Maryland State Del. Tiffany T. Alston campaigned in the fall as a supporter of marriage rights for all Marylanders. When legislation was introduced a few weeks ago to make our state a pioneer for this fundamental civil right, Alston didn’t just voice support, she signed on as a co-sponsor. But when the bill came up for a crucial committee vote, Alston simply didn’t show up. Though she continues to proclaim that guaranteeing marriage equality is the right thing to do, she ended up voting against the bill in committee, and her opposition was one reason why the bill never made it to the House floor for a final vote.
What happened to Alston? It’s simple: The African American religious community made her phone ring off the hook. They put on the squeeze, and she sold her soul.
This brings up a fundamental dilemma in representative government: Does a legislator owe allegiance to “what’s right” or to the clamor of constituents, when those two principles are in opposition?
On the one hand, I simply don’t believe in the ultimate wisdom (or virtue) of most politicians. I think they should listen carefully to constituents and be guided by them in most circumstances. On the other hand, enlightened democracy is not about mob rule: Not every question of public policy should be subject to the whims of whoever can whip up the most fervor or contribute the most money.
But here are two reasons why Del. Alston’s behavior was clearly wrong in this case: The minor reason is that she ran publicly as favoring gay marriage. She didn’t spring her position on an unsuspecting electorate as some sort of purposeful subterfuge. The voters knew whom they were electing, which attenuates their right to demand a change of position.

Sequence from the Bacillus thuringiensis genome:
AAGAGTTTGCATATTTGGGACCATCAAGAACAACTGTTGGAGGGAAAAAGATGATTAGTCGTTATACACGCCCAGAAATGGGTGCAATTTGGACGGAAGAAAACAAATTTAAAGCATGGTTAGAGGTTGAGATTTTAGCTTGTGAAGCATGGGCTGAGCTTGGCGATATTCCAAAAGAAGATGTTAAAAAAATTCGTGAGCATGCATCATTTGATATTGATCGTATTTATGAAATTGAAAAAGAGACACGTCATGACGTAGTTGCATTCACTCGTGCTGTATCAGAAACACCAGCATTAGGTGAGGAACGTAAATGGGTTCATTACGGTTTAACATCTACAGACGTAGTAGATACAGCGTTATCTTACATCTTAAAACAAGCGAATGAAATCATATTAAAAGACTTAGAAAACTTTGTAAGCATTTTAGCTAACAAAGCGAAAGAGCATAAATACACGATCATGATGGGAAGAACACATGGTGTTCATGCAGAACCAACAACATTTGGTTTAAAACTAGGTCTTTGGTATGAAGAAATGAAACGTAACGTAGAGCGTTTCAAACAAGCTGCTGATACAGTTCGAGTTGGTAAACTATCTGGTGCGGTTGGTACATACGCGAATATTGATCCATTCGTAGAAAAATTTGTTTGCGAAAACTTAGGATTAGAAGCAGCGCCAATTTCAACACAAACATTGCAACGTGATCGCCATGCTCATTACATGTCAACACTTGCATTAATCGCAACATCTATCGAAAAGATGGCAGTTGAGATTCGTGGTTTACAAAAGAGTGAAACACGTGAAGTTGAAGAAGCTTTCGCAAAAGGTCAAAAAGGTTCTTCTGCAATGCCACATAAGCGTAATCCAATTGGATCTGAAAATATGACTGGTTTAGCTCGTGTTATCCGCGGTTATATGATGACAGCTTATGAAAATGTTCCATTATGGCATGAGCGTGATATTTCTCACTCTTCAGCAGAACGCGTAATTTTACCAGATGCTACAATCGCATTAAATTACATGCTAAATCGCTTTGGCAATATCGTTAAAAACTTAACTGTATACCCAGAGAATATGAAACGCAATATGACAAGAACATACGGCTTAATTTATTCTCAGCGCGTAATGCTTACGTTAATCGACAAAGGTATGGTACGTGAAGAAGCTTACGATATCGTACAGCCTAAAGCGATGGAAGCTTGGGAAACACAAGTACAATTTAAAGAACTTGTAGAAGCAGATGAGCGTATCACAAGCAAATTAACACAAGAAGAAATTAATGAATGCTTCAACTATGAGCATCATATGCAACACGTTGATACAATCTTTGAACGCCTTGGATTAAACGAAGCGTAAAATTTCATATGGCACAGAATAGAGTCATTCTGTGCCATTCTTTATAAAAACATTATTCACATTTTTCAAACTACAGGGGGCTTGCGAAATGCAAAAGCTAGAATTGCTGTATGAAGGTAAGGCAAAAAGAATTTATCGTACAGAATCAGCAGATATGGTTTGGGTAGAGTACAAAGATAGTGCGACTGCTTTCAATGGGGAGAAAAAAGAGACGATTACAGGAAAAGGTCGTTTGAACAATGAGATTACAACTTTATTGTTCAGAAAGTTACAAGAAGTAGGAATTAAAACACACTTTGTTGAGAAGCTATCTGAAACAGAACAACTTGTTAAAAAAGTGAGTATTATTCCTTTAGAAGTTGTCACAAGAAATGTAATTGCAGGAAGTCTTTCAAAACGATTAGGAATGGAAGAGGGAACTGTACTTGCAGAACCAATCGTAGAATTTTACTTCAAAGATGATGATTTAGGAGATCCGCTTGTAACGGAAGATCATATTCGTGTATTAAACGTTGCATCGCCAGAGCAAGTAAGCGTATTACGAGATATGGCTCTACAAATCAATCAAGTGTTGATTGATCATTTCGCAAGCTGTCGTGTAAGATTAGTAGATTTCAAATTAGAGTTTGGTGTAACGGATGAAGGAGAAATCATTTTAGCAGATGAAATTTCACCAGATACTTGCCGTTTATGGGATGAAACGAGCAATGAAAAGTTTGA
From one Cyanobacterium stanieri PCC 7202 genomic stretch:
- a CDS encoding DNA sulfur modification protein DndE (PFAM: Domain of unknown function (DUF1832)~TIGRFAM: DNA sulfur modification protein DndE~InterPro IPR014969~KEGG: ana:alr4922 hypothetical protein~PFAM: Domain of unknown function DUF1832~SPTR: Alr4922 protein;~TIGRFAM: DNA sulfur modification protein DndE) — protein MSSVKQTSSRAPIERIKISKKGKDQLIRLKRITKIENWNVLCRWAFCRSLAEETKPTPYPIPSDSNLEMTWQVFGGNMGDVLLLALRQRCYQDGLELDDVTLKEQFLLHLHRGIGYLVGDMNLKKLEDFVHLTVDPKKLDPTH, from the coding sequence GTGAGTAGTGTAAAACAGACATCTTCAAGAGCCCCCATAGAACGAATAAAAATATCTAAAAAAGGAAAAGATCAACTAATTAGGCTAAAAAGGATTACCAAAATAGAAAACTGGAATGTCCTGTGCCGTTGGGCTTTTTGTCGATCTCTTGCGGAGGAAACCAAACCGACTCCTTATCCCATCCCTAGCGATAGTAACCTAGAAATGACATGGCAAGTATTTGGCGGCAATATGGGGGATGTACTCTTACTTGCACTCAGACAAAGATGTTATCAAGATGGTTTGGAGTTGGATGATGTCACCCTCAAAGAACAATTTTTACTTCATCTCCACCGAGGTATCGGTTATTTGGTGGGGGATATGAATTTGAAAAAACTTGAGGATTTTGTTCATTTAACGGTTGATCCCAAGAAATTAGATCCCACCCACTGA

The major reason why Alston is wrong is that civil rights and civil liberties ought never be subject to majority will. Otherwise, would school desegregation or interracial marriage have become the law of the land in the middle of last century?
So, why is it right to follow the hatred and vitriol of constituents when they demand discrimination against one of the last minority groups in this country whom it is still “ok” to hate? Bigotry is bigotry and must be opposed whenever it rears its ugly head.
Two more points:
— Those homophobic African Americans who fought to defeat gay marriage should be ashamed of themselves. I always find it stunning to see oppressed people who -- when they gain some measure of power -- turn it against others who are oppressed. (Are you listening, Israel?)
— Religion has no place in the formation of public policy. I don’t give a hoot what your particular interpretation of your particular holy text suggests to you about the need to persecute someone else. Separation of church and state cannot stop you from hating in your heart, but it ought to prevent you from legislating based on that hatred.
Here’s hoping that Maryland eventually rises above the bigotry. Advocates for equal rights will be back next year and -- just as with the train started by Rosa Parks and Martin Luther King Jr. -- we may well be detoured, but our eventual victory is assured.